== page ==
Five Russian journalists who visited Bardstown Thursday contrasted the freedom of the American press with the constraints under which they must work in their country. – Kentucky Standard
Eight delegates from seven different African countries arrived in Louisville on November 4, 2018. Prior to their arrival, the group had traveled extensively across the United States – to Washington, D.C., Annapolis and Baltimore, Miami, and Colorado Springs – learning about the U.S. electoral process, election monitoring, and effective campaigning. But no amount of travel was going to wear down the group’s excitement for the big day: November 6th.
While in Louisville, the group met with several organizations, candidates, and constituents. For a compare and contrast, the group met with both the Jefferson County Clerk’s Office and Floyd County Clerk’s Office to explore the differences in election day preparation, laws, and management of polling stations. Mr. James Young, Co-Director of the Jefferson Co. Election Center, met with visitors to discuss the amount of preparation that goes into managing Kentucky’s most populated county and how residents must visit their assigned polling stations. In Floyd County, IN, the group learned from Floyd County Clerk Christy Eurton that polls are run a bit different just across the river. In Floyd County, visitors were exposed to the idea of Election Centers, where residents of Floyd County are able to vote in any Election Center and are not tied to one specific polling station.
Our group also met with local candidates of both parties. First, visitors met with Mr. Kent Hall who ran as the Republican candidate for Metro Council’s 7th District seat. Mr. Hall had previously worked in the Jefferson Co. Election Center and had a wealth of knowledge to share having help prepare for elections and now as a candidate himself. Later in the day, visitors met with Ms. Nima Kulkarni, the Democratic candidate running for State Representative in the 40th district. Ms. Kulkarni shared her drive to run, major issues, and the grassroots support for her campaign as the first Indian-American elected to Kentucky’s state legislature.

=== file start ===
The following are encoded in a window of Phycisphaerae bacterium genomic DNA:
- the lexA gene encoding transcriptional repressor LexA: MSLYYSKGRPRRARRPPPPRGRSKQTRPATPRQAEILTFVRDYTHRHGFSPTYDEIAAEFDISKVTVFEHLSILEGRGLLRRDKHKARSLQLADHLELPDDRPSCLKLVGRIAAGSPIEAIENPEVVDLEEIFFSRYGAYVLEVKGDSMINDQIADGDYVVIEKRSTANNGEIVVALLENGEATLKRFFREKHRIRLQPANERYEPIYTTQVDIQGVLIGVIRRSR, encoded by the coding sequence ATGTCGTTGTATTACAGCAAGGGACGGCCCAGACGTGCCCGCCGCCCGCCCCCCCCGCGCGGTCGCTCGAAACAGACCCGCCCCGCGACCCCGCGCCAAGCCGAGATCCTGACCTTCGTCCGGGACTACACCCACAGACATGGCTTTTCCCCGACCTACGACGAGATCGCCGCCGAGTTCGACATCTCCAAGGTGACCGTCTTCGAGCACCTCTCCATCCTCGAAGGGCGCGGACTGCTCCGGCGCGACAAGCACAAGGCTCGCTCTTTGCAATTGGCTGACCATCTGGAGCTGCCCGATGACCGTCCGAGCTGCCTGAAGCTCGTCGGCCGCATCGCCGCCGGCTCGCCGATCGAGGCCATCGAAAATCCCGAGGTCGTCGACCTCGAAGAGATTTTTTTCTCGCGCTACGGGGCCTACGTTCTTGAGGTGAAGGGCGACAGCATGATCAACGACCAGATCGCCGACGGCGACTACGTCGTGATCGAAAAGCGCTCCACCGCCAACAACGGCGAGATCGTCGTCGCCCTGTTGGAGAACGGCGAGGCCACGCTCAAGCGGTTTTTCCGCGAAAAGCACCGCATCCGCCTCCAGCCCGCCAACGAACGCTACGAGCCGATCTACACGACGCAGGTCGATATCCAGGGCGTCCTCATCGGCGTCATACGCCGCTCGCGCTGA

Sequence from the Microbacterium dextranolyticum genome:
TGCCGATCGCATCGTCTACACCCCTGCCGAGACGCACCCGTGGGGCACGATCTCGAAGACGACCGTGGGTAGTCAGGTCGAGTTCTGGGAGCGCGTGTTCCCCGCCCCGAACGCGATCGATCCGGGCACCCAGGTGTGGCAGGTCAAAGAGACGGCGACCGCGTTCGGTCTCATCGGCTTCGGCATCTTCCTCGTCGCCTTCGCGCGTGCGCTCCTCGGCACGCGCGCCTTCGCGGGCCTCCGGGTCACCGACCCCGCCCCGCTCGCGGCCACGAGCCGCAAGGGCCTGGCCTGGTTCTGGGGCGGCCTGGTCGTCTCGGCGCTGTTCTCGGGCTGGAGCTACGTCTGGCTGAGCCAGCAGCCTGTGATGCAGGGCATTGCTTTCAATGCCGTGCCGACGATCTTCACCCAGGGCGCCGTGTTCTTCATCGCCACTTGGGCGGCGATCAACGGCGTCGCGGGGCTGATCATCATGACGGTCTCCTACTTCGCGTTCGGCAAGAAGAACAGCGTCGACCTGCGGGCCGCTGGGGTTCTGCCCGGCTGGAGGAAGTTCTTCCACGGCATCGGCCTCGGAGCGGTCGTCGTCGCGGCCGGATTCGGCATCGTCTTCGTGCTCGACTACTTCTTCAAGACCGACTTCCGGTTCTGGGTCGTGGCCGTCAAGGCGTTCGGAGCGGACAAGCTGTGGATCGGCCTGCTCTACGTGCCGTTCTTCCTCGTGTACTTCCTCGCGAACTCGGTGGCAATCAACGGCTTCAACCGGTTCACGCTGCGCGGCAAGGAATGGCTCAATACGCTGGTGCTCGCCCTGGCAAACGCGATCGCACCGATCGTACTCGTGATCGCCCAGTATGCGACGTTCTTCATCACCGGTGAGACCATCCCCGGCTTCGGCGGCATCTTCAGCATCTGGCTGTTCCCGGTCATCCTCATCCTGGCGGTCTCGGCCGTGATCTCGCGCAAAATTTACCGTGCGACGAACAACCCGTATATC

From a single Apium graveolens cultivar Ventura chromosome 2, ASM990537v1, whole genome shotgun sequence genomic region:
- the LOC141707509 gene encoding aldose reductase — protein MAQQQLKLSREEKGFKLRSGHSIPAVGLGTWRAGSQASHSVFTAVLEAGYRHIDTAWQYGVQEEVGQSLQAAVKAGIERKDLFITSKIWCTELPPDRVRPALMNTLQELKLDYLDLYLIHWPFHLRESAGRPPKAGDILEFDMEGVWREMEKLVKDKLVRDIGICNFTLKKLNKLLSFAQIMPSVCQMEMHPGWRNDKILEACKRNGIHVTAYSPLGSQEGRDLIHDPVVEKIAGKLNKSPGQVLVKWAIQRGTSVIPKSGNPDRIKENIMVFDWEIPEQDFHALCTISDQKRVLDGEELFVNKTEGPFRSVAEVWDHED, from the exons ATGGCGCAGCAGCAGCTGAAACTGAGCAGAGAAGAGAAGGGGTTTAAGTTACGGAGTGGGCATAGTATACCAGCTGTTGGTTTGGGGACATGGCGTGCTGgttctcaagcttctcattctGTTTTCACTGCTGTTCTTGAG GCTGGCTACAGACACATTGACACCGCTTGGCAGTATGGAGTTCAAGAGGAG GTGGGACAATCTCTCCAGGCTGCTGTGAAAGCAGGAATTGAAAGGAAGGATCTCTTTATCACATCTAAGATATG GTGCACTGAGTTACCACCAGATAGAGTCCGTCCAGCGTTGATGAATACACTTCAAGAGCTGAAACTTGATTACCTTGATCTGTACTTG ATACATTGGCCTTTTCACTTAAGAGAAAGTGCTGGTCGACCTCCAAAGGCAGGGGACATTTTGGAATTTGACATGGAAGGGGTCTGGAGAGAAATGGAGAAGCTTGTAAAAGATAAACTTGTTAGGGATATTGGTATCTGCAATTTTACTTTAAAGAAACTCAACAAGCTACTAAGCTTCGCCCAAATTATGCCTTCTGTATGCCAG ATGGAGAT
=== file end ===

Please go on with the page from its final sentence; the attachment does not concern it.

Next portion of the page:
Dr. Rhonda Wrzenski, Associate Professor of Political Science at Indiana University Southeast, gave a presentation on the predictions for the Mid-Term elections and reasons for the historical turn-out of women candidates in this year’s election cycle. Students of IUS sat in on the discussion.
Bill Burton of 89.3 WFPL News met with the group to discuss the importance of transparency and media coverage during elections. Not only did the visitors have a wonderful discussion, but Mr. Burton interviewed two of the participants, which played on WFPL the morning of November 6th! You can hear the interview in the audio file below.
Interview by Bill Burton, 89.3 WFPL News:
A delegate from the Central African Republic shares a traditional song with trivia contestants!